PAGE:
Cancer survival in England for breast, lung, prostate, colorectal and ovarian cancer continues to improve, according to new data published in a report from Public Health England’s National Cancer Intelligence Network (NCIN).
This work draws on the huge advances in the quality and completeness of cancer staging data and the timeliness of the information gathered through the National Cancer Registration Service. High-quality, comparable staging data on more than 80% of all cases of the most common cancers now is available for the whole of the country, making England’s National Cancer Registration Service one of the most advanced anywhere in the world.
The report based on this data describes the one-year survival analysis for patients in England first diagnosed in 2012 and sets a new benchmark for timely, robust stage-specific cancer survival analysis as a way of monitoring cancer care in England.
A comparison of all-stage relative survival in 2012 with a baseline of 2004 to 2007 shows increasing survival across all cancer types. Lung cancer survival has risen from 28% to 36.3%, ovarian cancer survival from 68.1% to 74.7%, colorectal cancer survival from 71.5% to 77.7%, prostate cancer survival from 93.1% to 96.6% and breast cancer survival from 94.8% to 96.4%.
Accurate staging data on so many cases has permitted a more robust analysis of stage-specific survival. Survival always is poorer in cancers diagnosed at a later stage. The improvements in stage-specific survival in breast and colorectal cancer have been most marked in later stage cancers, while earlier stage survival improved in lung cancer. Relative survival is worse in older patients, who tend to have their cancer diagnosed at a later stage; in addition, comorbidity and poor general health in older people is likely to have an adverse impact on their cancer survival.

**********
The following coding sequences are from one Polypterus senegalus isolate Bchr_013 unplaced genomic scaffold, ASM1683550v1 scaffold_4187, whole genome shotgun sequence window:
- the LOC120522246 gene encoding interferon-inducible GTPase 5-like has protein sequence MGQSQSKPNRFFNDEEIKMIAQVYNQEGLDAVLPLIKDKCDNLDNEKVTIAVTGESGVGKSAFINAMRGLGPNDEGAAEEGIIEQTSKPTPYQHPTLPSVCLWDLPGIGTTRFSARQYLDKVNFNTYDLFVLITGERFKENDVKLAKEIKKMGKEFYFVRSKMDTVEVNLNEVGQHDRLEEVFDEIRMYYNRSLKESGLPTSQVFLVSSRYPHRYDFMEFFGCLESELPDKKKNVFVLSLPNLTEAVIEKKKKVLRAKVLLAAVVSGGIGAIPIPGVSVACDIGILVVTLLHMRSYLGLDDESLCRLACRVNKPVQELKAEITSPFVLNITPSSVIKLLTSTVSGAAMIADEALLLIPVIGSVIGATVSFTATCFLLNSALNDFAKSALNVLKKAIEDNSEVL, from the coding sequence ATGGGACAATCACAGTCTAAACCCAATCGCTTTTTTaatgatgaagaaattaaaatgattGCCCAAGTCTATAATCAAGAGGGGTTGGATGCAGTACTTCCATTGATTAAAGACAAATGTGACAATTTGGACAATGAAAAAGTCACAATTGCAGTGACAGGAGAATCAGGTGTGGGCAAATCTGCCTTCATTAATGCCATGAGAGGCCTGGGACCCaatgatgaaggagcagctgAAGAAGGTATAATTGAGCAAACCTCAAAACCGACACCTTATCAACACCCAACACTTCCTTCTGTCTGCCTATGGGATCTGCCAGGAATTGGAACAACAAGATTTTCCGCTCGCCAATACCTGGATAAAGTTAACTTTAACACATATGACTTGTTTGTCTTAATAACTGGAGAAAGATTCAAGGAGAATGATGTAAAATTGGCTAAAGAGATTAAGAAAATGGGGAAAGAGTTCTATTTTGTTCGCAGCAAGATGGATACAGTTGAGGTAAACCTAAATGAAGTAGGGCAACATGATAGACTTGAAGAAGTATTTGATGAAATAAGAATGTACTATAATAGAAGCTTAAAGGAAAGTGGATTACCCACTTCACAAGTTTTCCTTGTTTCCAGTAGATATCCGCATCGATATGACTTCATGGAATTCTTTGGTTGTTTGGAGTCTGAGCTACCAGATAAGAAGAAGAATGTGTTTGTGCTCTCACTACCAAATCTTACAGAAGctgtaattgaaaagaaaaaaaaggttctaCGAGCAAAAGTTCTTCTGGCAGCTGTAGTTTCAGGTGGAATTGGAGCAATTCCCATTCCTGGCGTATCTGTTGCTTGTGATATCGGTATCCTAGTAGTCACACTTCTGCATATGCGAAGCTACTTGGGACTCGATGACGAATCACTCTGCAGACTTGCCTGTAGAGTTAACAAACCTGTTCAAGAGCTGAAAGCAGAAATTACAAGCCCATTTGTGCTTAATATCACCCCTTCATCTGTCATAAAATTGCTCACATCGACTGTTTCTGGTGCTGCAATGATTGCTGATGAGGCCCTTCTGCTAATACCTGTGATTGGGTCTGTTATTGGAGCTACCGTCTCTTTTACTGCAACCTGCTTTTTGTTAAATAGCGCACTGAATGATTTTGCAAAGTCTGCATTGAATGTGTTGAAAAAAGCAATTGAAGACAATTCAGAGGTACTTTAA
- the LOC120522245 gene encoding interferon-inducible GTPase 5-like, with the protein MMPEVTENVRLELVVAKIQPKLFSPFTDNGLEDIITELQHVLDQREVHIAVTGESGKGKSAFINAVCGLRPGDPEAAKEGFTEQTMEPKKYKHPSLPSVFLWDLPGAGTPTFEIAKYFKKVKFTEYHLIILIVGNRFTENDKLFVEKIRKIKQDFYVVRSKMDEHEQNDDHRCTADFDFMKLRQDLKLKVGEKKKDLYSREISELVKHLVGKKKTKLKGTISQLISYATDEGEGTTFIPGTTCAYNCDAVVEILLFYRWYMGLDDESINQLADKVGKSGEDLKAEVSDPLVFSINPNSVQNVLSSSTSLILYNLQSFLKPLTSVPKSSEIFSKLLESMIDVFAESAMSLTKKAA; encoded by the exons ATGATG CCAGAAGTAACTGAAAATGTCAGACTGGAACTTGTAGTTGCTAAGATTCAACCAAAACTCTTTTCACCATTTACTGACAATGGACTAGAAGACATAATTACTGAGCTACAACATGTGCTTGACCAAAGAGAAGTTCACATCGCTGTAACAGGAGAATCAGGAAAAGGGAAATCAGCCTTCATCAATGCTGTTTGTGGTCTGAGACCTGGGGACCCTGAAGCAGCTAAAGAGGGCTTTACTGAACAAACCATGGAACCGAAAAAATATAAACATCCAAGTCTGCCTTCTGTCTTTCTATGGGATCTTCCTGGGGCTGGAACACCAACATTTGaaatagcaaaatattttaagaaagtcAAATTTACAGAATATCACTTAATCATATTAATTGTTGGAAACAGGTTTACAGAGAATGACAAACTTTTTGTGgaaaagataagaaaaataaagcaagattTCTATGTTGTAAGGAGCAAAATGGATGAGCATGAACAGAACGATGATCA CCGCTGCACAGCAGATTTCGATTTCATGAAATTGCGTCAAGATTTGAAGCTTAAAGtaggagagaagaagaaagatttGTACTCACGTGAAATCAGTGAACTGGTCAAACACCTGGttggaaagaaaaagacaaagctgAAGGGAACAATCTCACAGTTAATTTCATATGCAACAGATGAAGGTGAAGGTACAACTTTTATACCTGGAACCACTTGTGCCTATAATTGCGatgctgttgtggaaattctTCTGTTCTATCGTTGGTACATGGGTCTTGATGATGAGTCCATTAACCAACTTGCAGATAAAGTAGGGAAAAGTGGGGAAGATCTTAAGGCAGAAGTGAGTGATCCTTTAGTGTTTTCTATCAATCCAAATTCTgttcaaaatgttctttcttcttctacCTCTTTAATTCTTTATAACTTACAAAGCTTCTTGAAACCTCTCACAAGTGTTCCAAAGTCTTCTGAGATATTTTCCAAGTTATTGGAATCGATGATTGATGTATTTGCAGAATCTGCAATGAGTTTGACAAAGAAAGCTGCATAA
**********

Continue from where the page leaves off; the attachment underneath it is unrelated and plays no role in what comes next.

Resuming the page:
Survival for breast, colorectal, lung and ovarian cancer declines with increasing socio-economic deprivation, while there is no such difference for prostate cancer. These differences also are associated with later stage diagnoses in more deprived patients as well as lower stage-specific survival, which may again be due to higher levels of co-morbidity and poorer general health.
Jem Rashbass, director for disease registration at Public Health England’s National Cancer Registration Service, said, “It is only by having data of this quality that we can hope to understand where we are making progress on cancer diagnosis and treatment and where to focus our efforts, but we are not complacent as there is still more to be done.”
One-year survival calculations can only be performed a year or more after the date of diagnosis of the cancer. Therefore this report is based on 2012 data as that is the most recent that could be used.
The NCIN was established in June 2008 to coordinate the collection, analysis and publication of comparative national statistics on diagnosis, treatment and outcomes for all types of cancer. The NCIN is a U.K. wide partnership funded by multiple stakeholders. The NCIN will drive improvements in the standards of care and clinical outcomes through exploiting data. The NCIN will support audit and research programs by providing cancer information and patient care will be monitored through expert analyses of up-to-date statistics.
For breast, prostate and colorectal cancer, one-year survival is above 90% for stage one to three tumors with a lower survival for stage four. For lung and ovarian tumours, the one-year survival reduced substantially with each increase in stage at diagnosis. Across all cancer types examined, except prostate, there is a modest (6% or less) but statistically significant reduction in one-year survival in the most income-deprived compared to the most affluent.
Central registration of cancer stage at diagnosis has been achieved on over 80% of cases for all these individual cancer sites. It is never possible to stage all cases because some patients are too ill, decline staging investigations or do not live long enough to be investigated.